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Article PK: 154450

Brian,

Thanks for taking the time to respond. You touched upon several fears that
were lurking in the back of my head. It's good to hear how other people are
doing things. I think you have some good ideas here...

Thanks again.

Bobby R

Brian P. Surratt <brian.surratt@bigfoot.com> wrote in message
news:aiN5YeUi$GA.201@forums.sybase.com...
> bobby <brosenberger@genam.com> wrote in message
> news:lz9wqJUi$GA.285@forums.sybase.com...
> > Hello,
> >
> > I'm considering having a stateful jaguar component hold all of the
> security
> > priveledges for a user. As they move from HTML page to HTML page each
one
> > would call a method on the component to check the privs. Does this sound
> > like a reasonable approach? With this method each user would have their
> > 'own' security component for the duration of their visit. Is this
> consuming
> > too many resources?
> >
> > What happens to an "active" jaguar component when a users session times
> out?
> > Will it deactivate? Get destroyed?
>
> In general stateful components are a bad idea, unless it is absolutely,
> positively, in-no-uncertain-words necessary. This a basic tenant of
> distributed computing.
>
> I don't know about this... how big is your user base? This would
greatly
> limit your scalability. If you have an object in memory for each user,
> you're eating up memory and other resources for components that aren't
being
> used at that ***instant***. If you get into thousands of users on the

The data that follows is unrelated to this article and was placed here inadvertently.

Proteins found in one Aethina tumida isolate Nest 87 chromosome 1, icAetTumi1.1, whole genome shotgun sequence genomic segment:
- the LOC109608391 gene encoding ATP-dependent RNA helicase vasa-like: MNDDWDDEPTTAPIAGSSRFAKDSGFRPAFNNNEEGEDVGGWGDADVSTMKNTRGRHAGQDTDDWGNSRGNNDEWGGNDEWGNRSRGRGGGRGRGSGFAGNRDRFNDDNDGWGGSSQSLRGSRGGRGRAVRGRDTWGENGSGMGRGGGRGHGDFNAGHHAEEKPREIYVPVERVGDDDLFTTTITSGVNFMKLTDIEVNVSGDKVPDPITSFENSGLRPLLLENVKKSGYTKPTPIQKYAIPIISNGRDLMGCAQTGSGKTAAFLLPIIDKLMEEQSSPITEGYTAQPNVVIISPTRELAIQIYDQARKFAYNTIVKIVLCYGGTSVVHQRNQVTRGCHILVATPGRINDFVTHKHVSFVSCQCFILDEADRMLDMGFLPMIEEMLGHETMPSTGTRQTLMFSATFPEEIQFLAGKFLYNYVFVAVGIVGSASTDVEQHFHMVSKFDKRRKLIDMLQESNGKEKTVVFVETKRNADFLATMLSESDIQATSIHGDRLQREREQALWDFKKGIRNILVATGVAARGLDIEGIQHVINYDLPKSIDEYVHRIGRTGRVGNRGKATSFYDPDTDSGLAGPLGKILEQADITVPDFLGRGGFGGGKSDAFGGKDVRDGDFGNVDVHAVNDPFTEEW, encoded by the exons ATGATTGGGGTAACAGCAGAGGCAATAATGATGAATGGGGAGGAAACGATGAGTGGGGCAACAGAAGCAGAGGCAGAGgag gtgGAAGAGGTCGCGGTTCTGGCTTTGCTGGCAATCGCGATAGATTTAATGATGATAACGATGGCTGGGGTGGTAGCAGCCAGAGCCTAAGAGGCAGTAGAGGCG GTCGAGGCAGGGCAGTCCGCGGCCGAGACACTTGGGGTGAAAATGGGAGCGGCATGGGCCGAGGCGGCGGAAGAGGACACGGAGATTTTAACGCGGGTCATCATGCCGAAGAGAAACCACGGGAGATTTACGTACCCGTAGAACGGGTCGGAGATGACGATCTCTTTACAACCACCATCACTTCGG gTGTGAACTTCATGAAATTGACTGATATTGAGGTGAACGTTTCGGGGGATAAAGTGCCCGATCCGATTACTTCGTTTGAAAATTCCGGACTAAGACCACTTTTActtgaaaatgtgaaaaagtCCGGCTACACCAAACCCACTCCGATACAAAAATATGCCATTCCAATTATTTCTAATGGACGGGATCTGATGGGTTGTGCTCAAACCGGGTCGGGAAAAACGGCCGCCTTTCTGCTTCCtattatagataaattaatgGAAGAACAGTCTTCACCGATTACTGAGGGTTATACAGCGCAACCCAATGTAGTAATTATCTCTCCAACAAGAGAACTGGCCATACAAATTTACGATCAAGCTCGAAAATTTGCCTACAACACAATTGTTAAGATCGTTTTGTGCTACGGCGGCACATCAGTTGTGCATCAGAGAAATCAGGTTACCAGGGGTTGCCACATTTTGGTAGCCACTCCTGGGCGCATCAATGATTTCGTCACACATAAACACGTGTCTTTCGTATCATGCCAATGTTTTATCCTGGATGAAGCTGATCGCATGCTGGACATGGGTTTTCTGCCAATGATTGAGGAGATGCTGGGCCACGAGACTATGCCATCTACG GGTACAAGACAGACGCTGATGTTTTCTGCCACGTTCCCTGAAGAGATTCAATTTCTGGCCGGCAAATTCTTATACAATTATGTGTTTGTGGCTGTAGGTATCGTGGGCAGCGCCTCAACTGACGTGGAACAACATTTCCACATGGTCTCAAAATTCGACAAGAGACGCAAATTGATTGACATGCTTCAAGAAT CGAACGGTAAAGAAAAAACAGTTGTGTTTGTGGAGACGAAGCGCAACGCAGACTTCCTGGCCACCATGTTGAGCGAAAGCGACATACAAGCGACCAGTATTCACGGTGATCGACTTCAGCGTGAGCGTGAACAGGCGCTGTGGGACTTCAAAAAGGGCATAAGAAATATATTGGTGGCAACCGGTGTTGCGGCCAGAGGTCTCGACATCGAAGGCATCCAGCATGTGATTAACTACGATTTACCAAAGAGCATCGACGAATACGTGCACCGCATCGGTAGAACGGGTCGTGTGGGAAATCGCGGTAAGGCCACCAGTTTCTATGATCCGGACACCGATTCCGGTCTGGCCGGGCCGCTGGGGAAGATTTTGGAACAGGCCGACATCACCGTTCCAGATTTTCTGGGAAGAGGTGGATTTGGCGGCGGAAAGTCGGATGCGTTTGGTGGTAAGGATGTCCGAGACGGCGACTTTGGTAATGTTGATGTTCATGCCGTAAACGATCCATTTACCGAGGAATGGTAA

site
> at one time, this would probably kill you.
>
> I you really need to keep the privileges in memory, a better design might
be
> to make a shared component that caches the profiles for all users in a
> datastore or similar structure. Your web pages would then make a call
to
> the shared component to ask for the user's profile. This implement would
> create a single object in the server memory. The object would be larger,
> but I think it would consume fewer resources.
>
> To fine tune the design further, you might only store the active profiles
in
> your cache. That is, when a request is made for someone's profile, see if
> they are in the cache. If not, go get their profile from persistent
storage
> and dump it into the cache. Then when they log out or time out, remove
them
> from the cache. You could expire the profiles using a time stamp that is
> updated each time the profile is requested. A service component could
wake
> up and kill any profiles that have not been accessed in N minutes.
>
> I'm doing something similar to cache variables that are potentially
dynamic
> but need to be accessed from a number of components.
>
> Hope this helps,
> Brian
>
>


Brian P. Surratt Posted on 2000-03-08 22:36:58.0Z
Newsgroups: sybase.public.easerver
From: "Brian P. Surratt" <brian.surratt@bigfoot.com>
Subject: Re: Q:Timeouts and Security
Date: Wed, 8 Mar 2000 17:36:58 -0500